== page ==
Art Therapy with Refugee Children (Settlement AtWork)
Learn how art and creativity can be used as a form of psychotherapy, promoting emotional health in children and youth. This webinar shows how Art Therapy can be an ideal therapeutic modality in helping refugee and immigrant children overcome struggles associated with displacement and to find their new voices. Art as therapy not only provides the clients with insight into thoughts and feeling but also attempts to demonstrate the reconciliation of emotional conflicts through creativity.

Syrian Canadians despair for relatives trapped by war, call on Kenney to do more (Global News)
Like hundreds of other Syrian Canadians, Leila is angry with the federal Conservative Canadian government, which she accuses of doing nothing to reunite families with their trapped relatives. Not so, said Immigration Minister Jason Kenney, who expressed concern Friday about the plight of Syrian refugees and promised to do more to help. Such a sharp difference of opinion is not without political ramifications for the Conservative government: there are an estimated 40,000 Syrian Canadians in Quebec alone and as many 100,000 across the country.

Government to deport gay Torontonian (Justin Ling, Xtra!)
Israel Sanchez fled Panama in 1988, when he was only 21. A journalism student, Sanchez saw many of his colleagues “disappear” at the hands of dictator Manuel Noriega. So Sanchez escaped, arriving in Toronto to take advantage of Canada’s generous refugee system. But as his claim was being processed, a wrench was thrown into the machine George HW Bush invaded Panama and installed a civilian government. The Canadian Immigration and Refugee Board decided that the threat had passed and that Sanchez had no grounds to become a refugee. Having already established himself in Canada, he launched an appeal. In 1995, his appeal was dismissed after having cycled through several lawyers, one of whom had a nervous breakdown.

Canadas new asylum system a success in the eyes of Kenney (Exchange Morning Post)
Canadas new asylum system is already a success after just over two months in operation, declares Citizenship, Immigration and Multiculturalism Minister Jason Kenney in what could be a premature arithmatic. Overall, the number of asylum claims received each week is down by 70 percent compared to similar timeframes over the past six years. In a release distributed Friday it was stated: that if this trend continues, provinces and territories are expected to save an additional $420 million over five years in social assistance, education costs and health-care costs, pushing the total savings from asylum system reform to over $2 billion.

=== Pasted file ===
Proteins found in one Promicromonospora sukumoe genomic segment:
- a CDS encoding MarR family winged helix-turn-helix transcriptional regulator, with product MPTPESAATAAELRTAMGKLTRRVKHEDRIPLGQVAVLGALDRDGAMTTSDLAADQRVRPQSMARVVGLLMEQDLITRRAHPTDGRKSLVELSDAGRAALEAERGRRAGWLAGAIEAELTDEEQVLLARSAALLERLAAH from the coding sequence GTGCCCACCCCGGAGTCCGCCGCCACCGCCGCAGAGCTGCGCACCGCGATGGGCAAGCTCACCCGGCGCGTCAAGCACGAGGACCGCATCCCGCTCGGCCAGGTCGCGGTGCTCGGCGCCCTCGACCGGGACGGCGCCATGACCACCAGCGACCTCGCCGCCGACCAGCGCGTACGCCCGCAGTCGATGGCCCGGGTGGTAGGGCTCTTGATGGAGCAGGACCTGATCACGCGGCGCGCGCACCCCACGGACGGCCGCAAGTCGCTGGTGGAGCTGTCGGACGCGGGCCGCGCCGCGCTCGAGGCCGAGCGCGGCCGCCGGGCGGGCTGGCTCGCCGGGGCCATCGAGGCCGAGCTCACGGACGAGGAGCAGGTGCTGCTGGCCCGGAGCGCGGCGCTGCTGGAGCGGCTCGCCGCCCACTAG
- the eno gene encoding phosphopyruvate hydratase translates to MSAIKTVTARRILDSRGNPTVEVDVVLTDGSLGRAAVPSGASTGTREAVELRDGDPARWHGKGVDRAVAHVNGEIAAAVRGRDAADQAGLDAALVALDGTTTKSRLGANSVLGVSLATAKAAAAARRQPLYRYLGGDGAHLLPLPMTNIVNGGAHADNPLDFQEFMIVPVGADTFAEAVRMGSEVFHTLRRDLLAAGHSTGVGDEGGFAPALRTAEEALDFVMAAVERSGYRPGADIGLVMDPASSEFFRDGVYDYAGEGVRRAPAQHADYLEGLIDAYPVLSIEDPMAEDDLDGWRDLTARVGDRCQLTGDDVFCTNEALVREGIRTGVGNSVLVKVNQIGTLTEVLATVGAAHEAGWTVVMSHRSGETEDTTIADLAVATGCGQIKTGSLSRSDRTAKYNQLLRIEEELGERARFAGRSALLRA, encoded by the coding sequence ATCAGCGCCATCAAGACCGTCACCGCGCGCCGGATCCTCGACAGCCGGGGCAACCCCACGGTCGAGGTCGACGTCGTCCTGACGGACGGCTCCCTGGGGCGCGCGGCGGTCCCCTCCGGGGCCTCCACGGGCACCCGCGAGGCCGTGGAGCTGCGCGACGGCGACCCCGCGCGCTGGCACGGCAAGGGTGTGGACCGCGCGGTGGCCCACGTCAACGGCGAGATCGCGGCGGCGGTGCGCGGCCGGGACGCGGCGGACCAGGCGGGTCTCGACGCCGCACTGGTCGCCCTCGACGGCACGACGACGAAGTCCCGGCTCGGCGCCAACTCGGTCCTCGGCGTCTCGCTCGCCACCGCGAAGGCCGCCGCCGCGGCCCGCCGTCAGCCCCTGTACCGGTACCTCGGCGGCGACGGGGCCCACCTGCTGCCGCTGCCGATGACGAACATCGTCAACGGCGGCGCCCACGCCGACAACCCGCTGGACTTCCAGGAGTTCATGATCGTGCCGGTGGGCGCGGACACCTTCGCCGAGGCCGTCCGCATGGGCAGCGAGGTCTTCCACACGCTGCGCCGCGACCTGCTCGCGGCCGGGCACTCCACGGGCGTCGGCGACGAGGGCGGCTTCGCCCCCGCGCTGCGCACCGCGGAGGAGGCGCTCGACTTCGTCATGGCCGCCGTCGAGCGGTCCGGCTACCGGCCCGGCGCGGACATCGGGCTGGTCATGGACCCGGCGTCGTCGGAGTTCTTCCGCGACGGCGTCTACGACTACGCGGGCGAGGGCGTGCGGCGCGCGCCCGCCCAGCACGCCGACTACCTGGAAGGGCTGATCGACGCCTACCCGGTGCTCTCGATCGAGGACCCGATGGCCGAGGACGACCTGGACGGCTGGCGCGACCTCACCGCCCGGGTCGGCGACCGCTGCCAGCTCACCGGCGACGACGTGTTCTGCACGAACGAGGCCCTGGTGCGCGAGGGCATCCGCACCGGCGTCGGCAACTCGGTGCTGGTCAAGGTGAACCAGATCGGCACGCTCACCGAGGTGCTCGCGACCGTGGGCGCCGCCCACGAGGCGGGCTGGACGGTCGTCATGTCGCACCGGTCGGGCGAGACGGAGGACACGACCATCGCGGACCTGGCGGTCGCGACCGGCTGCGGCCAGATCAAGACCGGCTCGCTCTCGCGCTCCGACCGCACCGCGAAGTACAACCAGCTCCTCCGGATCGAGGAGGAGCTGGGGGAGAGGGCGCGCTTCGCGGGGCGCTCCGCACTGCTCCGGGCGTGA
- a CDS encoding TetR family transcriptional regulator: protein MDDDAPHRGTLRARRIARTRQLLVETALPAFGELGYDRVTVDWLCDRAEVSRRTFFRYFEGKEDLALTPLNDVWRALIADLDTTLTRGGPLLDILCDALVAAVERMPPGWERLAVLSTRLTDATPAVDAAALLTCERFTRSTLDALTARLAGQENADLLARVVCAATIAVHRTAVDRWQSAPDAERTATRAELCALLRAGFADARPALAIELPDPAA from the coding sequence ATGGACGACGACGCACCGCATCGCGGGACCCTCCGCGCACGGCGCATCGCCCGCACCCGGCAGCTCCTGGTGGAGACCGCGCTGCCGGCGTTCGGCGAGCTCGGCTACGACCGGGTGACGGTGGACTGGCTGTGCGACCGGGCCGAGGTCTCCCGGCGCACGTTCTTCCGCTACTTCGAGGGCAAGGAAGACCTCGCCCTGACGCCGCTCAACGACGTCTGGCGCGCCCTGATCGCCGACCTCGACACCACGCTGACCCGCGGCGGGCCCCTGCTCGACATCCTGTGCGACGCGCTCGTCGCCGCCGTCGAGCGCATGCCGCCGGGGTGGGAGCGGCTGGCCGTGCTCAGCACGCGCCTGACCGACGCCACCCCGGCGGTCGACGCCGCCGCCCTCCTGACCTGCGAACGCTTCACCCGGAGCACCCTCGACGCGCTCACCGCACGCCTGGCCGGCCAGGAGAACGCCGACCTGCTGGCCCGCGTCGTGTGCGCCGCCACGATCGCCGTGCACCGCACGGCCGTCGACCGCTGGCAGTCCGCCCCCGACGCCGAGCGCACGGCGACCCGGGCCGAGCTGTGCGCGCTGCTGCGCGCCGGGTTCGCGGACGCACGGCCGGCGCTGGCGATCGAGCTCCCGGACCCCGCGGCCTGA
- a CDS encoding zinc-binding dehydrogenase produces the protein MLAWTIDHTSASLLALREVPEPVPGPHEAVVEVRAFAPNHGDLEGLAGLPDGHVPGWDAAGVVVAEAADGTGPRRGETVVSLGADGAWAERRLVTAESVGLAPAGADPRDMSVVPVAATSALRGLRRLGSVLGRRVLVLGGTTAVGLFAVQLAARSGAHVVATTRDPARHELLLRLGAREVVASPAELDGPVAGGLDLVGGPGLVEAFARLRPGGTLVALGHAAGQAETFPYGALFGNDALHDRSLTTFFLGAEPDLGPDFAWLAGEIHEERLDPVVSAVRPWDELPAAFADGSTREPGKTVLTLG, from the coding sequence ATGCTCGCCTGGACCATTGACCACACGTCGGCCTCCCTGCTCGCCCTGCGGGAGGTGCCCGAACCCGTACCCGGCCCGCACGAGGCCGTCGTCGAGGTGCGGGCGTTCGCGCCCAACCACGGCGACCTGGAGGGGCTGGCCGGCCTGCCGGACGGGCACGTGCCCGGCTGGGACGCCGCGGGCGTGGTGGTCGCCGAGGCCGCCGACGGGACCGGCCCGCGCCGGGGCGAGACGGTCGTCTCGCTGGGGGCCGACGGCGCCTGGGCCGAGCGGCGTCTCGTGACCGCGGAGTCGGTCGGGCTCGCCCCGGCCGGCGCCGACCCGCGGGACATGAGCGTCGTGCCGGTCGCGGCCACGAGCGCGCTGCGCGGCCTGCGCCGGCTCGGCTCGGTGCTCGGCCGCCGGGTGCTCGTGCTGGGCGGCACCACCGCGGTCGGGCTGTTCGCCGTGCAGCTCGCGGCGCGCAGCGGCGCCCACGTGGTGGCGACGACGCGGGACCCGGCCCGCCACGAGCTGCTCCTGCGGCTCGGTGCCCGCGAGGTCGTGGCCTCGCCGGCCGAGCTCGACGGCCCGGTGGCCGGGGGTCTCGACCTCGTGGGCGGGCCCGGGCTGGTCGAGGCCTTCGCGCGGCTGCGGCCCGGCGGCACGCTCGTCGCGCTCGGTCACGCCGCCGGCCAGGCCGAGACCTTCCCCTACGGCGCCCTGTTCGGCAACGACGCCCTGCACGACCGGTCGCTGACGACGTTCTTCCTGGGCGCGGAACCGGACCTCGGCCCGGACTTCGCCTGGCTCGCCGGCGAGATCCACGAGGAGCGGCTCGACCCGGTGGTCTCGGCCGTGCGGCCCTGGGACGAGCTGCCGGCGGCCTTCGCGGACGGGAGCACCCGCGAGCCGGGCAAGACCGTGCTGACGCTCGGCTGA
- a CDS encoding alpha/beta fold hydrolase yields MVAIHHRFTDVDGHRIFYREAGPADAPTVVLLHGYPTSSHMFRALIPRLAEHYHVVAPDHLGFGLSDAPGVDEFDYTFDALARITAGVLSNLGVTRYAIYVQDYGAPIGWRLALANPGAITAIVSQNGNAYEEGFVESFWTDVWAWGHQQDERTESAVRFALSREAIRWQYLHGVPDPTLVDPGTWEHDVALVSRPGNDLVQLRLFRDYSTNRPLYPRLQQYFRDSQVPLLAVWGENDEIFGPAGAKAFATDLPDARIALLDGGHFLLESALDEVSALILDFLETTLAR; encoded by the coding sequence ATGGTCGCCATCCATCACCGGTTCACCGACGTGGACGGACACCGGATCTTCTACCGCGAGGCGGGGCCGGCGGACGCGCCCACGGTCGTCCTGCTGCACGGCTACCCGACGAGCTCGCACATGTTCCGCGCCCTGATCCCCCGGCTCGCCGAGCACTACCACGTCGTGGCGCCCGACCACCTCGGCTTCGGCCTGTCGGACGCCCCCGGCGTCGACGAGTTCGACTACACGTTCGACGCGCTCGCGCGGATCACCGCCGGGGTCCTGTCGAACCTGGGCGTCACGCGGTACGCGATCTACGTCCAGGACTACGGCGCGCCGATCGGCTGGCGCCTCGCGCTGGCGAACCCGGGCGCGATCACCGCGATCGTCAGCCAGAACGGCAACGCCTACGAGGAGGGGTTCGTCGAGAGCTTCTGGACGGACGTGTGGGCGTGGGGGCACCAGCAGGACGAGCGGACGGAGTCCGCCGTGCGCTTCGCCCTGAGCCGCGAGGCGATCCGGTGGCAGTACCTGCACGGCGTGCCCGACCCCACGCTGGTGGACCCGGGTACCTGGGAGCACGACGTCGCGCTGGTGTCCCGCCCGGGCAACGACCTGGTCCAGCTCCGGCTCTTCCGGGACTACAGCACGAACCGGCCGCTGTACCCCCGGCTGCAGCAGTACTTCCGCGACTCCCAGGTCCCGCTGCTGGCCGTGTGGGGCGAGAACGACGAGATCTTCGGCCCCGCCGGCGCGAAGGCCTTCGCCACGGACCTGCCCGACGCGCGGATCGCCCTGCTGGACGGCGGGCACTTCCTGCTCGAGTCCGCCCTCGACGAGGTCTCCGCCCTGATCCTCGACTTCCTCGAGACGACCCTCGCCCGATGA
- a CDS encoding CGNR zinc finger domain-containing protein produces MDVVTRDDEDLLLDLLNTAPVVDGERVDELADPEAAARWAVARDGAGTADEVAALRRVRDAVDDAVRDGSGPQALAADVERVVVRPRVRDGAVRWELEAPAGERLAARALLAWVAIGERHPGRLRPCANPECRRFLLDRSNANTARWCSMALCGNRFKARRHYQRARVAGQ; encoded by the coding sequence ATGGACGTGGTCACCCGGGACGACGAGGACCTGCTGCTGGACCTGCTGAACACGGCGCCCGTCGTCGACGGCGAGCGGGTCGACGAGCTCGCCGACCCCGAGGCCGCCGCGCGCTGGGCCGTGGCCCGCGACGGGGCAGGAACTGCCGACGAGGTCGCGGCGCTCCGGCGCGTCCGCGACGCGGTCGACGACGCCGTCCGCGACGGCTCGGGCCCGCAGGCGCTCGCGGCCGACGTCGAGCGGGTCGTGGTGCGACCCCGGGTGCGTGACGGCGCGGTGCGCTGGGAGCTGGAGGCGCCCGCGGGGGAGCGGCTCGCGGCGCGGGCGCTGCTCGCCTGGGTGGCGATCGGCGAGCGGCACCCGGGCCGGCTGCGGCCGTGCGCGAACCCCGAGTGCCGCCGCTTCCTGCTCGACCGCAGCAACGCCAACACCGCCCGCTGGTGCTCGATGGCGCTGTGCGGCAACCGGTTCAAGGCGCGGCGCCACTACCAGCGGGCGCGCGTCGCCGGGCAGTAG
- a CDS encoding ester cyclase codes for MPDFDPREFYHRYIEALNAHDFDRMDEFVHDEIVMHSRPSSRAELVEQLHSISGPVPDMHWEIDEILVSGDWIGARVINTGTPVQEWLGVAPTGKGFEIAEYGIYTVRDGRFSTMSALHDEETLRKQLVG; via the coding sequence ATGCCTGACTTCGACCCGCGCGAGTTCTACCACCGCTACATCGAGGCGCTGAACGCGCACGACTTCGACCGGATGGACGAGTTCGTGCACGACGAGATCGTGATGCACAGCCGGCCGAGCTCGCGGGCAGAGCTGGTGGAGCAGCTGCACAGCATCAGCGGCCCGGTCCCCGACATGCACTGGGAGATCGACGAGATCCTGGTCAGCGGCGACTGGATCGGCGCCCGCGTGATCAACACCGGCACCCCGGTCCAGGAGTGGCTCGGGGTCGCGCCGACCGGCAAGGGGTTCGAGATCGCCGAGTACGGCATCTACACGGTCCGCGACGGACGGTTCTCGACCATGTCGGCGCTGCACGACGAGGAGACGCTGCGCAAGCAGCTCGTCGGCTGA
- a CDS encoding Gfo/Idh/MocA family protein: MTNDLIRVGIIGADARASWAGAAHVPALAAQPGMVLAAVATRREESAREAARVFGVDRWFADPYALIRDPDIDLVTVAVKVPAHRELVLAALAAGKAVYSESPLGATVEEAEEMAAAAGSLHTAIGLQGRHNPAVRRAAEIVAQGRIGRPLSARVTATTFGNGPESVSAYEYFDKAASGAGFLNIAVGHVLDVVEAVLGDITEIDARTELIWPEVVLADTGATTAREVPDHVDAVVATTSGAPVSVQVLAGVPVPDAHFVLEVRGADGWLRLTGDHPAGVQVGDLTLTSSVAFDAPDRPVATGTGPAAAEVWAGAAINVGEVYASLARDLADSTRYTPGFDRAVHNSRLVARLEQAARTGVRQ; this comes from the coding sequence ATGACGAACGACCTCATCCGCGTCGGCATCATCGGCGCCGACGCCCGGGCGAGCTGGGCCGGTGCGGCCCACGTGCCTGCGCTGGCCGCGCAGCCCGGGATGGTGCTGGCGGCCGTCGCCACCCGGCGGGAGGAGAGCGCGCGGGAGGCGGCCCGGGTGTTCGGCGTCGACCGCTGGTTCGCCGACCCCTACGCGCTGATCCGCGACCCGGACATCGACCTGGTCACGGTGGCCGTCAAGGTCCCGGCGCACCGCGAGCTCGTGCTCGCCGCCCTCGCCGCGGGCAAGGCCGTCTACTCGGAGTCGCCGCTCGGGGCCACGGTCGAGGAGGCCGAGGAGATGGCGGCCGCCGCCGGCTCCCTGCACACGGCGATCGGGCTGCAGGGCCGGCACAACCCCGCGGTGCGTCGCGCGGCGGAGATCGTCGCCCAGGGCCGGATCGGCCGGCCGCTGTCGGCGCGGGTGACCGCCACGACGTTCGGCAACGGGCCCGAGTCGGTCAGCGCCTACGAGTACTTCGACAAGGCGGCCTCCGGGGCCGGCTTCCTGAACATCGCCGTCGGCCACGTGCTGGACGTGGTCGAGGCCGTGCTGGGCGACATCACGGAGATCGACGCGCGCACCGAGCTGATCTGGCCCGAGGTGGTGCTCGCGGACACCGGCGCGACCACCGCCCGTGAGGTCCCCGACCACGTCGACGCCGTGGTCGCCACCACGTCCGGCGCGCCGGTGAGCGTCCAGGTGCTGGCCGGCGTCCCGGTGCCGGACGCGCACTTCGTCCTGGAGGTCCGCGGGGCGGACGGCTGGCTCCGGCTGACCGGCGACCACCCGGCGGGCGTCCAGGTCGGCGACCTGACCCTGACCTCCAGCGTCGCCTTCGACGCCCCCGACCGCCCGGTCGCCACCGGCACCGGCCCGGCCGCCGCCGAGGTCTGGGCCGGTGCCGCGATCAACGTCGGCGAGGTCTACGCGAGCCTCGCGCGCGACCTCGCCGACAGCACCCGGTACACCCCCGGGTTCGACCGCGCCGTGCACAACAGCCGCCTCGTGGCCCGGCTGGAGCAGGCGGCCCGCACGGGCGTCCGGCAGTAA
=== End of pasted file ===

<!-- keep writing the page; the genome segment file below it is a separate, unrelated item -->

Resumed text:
Its More Than Poverty – Employment Precarity and Household Well-being (United Way Toronto)
United Way Torontos newest report, Its More than Poverty: Employment Precarity and Household Well-being examines dramatic changes in precarious employment over the last few decades, revealing that only sixty percent of all workers in our region have stable, secure jobs. In addition to looking at the impact of precarious employment on individuals, the report also looked at its harmful effect on families and communities.

Ground-breaking report on precarious work highlights need for urgent action (Workers’ Action Centre)
More than 50% of jobs in Toronto and Hamilton are unstable, temporary or part-time, according to a new report, Its More than Poverty, released this week by the United Way and McMaster University. Based on interviews with more than 4,000 workers, the report documents the significant impact precarious work has on workers health, family well-being and community life. The report confirms the realities that Workers Action Centre documented in our study Unpaid Wages, Unprotected Workers. Many of our members and low-wage workers across Ontario have been speaking out about the rise of temp, contract and unstable jobs. The report confirms these experiences, finding that that precarious work has increased by 50% in the last 20 years.

Half of Toronto-area workers have fallen into ‘precarious employment’: study (Globe and Mail)
In just a few short decades Canadas labour market has changed dramatically. The widely held belief that employment leads to economic security and social well-being has become out-of-step with an increasing number of people in todays work force. Research released Saturday by McMaster University and United Way Toronto provides new insights into just how much the labour market in Southern Ontario has changed. Barely half of people working in the Greater Toronto and Hamilton areas have permanent, full-time jobs that provide benefits and stability. Everyone else is working in situations that are part-time, vulnerable or insecure in some way. This includes a growing number of temporary, contract and on-call positions. Jobs without benefits. Jobs with uncertain futures. This significant rise in precarious employment is a serious threat not only to the collective prosperity of the region, but also to the social fabric of communities.

Only 60 per cent of Hamilton and GTA workers have secure jobs, report says (Adam Carter, CBC)
No full time work, no benefits, and no job security. Sound familiar? It should, according to a new report on precarious employment and household well-being released Saturday by McMaster University and United Way Toronto. According to the report, only 60 per cent of workers in Hamilton and the GTA have what they’d classify as stable, secure jobs. The rest are either working short term, contract jobs with little to no security or benefits, or full time hours without security.

‘Precarious’ Employment On The Rise In Toronto And Hamilton Areas, Report Finds (Jacqueline Delange, Huffington Post)